Applying AI (Artificial Intelligence) in the Lab for Better IVF Success


Also known as: Which embryo shall I transfer?A couple holding their baby, achieved through IVF with the help of AI machine learning | RSC of The San Francisco Bay Area

One of the greatest advances of our time in reproductive fertility is the ability to transfer one embryo at a time and achieve a success rate similar to transferring two or three embryos, which is what we did 5-10 years ago. Why, you may ask, is this one of the greatest successes?

Well, for two very good reasons.

  1. It allows for a singleton gestation as opposed to twins or triplets. This increases the chance that the pregnancy will be uncomplicated for the mother and baby. Twin and triplet gestations lead to a higher chance of premature delivery, which results in complications and birth defects in the babies.
  2. It allows for more attempts at embryo transfer, which in turn can yield a higher cumulative live birth rate.

Strategies for selecting the best candidate for embryo transfer first

The ability to choose the best embryo first is critically important. We know that the chance of the embryo being healthy, implanting and resulting in a baby has an enormous amount to do with the chromosomes and the competence of the embryo’s cells to duplicate and to divide.

Reproductive endocrinologists and embryologists have sought better ways to choose that embryo. Currently there are several strategies used.

  1. Culture to the blastocyst stage (can it survive in culture?).
  2. Morphological grading (how it looks under the microscope).
  3. Preimplantation genetic testing (PGT) for aneuploidy (chromosome testing).
  4. Time lapse imaging (live cam).
  5. Spent culture media bio-marker analysis (evaluating the fluid surrounding the embryo).

At RSC we have optimized the top three strategies and continue to evaluate strategies four and five, which are somewhat still in their infancy in terms of predictability for identifying the best embryo for transfer.

The “Alex” factor, our AI secret weapon in embryo transfer

But we have another secret weapon at RSC that is gaining greater acceptance within the field of reproductive fertility. This is artificial intelligence (AI) through machine learning. This is also known as the “Alex” factor inside the hollowed walls of our embryology lab.

Alex (Oleksii) Barash, HCLD, is our head embryologist in charge of PGT. Alex has spent tireless hours entering data and crafting computer models to determine the best way to choose a single embryo for transfer.

“While we have not yet come to the point where doctors are no longer needed, we have certainly come to the point where doctors cannot operate at a peak performance without the help of AI.”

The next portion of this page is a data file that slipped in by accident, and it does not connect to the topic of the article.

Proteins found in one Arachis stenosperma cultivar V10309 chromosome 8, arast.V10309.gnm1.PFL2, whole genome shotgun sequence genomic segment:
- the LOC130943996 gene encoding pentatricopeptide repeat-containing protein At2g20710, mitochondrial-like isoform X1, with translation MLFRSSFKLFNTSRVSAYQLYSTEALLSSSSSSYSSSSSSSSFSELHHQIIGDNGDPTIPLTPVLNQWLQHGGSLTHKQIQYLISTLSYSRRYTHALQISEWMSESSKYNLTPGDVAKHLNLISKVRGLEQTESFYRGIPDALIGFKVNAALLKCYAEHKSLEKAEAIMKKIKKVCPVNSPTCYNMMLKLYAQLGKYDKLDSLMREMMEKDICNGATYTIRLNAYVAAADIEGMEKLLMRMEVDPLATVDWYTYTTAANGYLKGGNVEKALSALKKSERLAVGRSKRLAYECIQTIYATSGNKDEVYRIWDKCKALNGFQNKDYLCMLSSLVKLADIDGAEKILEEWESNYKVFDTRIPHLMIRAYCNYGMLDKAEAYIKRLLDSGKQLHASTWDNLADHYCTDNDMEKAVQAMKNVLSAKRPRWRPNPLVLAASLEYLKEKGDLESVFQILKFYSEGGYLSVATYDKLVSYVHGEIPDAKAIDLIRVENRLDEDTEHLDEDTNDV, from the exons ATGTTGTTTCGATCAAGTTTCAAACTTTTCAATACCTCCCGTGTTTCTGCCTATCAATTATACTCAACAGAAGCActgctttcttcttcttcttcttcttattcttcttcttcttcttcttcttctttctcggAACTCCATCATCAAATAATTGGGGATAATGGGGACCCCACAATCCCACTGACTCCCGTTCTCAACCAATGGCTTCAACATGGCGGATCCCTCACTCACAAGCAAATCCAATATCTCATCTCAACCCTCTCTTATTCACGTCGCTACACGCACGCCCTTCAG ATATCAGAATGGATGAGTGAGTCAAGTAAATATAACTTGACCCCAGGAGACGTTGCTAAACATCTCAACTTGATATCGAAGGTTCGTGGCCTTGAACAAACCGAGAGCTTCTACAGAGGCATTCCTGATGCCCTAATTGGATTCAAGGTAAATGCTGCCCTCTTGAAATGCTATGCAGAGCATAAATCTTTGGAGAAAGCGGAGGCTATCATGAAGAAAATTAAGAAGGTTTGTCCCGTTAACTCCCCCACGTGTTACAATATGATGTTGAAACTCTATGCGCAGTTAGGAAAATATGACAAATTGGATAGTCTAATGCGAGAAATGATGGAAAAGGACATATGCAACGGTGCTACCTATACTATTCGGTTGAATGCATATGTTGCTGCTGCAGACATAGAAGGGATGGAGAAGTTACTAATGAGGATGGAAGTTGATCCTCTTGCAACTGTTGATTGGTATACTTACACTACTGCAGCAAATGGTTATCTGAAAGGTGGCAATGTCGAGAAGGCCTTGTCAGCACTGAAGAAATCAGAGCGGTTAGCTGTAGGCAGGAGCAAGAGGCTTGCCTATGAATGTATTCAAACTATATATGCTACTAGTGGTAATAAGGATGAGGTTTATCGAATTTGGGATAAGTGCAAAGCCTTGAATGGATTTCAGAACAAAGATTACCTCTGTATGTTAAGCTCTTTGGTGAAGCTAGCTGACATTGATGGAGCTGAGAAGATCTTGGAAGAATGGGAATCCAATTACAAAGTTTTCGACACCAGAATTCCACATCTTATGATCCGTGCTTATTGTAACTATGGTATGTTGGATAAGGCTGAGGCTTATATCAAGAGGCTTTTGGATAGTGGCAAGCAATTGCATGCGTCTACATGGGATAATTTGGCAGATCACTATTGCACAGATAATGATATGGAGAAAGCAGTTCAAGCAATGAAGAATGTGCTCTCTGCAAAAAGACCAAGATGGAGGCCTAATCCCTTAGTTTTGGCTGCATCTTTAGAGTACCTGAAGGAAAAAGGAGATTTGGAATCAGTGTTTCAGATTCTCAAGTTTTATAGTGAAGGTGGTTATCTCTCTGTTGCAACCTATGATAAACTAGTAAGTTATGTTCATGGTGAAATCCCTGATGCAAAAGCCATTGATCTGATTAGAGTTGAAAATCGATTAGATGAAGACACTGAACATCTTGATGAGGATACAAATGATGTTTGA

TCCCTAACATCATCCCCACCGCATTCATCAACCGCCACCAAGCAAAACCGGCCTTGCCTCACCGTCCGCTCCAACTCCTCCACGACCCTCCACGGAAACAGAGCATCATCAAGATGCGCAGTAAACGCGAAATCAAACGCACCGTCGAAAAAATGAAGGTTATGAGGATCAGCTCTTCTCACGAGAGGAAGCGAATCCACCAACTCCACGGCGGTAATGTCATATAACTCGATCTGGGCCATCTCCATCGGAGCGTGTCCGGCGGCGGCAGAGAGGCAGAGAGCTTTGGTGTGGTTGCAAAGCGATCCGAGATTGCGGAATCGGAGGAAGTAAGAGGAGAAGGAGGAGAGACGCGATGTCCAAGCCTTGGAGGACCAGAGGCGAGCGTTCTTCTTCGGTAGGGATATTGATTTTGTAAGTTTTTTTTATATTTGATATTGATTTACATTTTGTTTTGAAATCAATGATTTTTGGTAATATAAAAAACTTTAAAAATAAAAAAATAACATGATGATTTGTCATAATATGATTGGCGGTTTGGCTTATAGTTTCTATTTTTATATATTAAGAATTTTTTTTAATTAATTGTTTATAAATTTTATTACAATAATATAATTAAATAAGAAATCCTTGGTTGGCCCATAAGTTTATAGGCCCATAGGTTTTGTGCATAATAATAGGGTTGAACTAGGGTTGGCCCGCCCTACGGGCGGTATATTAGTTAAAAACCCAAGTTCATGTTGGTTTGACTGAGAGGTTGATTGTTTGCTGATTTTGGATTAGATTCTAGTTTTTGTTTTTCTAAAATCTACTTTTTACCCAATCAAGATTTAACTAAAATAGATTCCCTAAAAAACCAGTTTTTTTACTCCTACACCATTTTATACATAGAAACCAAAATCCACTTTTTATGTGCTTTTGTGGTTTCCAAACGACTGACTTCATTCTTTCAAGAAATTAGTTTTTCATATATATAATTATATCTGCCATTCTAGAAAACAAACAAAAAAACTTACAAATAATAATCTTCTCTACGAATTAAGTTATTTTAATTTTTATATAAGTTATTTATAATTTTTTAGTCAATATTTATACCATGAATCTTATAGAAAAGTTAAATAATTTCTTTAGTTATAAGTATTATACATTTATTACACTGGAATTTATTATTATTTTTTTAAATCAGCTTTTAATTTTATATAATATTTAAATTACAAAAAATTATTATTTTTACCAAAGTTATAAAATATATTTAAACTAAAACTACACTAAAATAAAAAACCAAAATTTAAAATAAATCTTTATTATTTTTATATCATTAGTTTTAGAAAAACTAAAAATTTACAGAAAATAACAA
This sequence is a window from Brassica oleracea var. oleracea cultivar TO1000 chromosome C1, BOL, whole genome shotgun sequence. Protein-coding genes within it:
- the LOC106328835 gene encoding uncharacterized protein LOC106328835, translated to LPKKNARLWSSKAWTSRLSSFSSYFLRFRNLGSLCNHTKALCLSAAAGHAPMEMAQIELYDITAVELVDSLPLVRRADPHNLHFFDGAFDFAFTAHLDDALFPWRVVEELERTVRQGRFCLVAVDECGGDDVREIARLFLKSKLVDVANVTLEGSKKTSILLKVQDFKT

He has created a program that allows us to enter vital statistics about you and your embryos including age, grading of the embryo, and day of embryo biopsy/vitrification, and then to rank your embryos so that we can determine which of the chromosomally normal embryos is most likely to result in a viable pregnancy. Alex has published several peer-reviewed journal articles explaining this model and its predictive ability.


AI through machine learning beats my two decades of IVF experience

What is amazing is how often the embryo I would choose first is not the most likely to be successful, despite my two decades of being a practicing reproductive endocrinologist. It is through programs like this that RSC can increase the success rate for in vitro fertilization (IVF) patients.

Data analysis and review of KPI (key performance indicators) and QC/QA quality control analysis has also led us to increase success in fertilization by intracytoplasmic sperm injection (ICSI), conversion to blastocyst, and survival at embryo warming (thawing).

Kaplan-Meier graph to support AI machine blog | RSC of The San Francisco Bay Area

It has allowed us to explain better to patients that the creation of at least three normal embryos will lead to a live birth rate of 91%.

While we have not yet come to the point where doctors are no longer needed, we have certainly come to the point where doctors cannot operate at a peak performance without the help of AI. We look forward to our bi-monthly presentations of data by our amazing embryology team where we can continue to hone our skill, translating that into a happy family.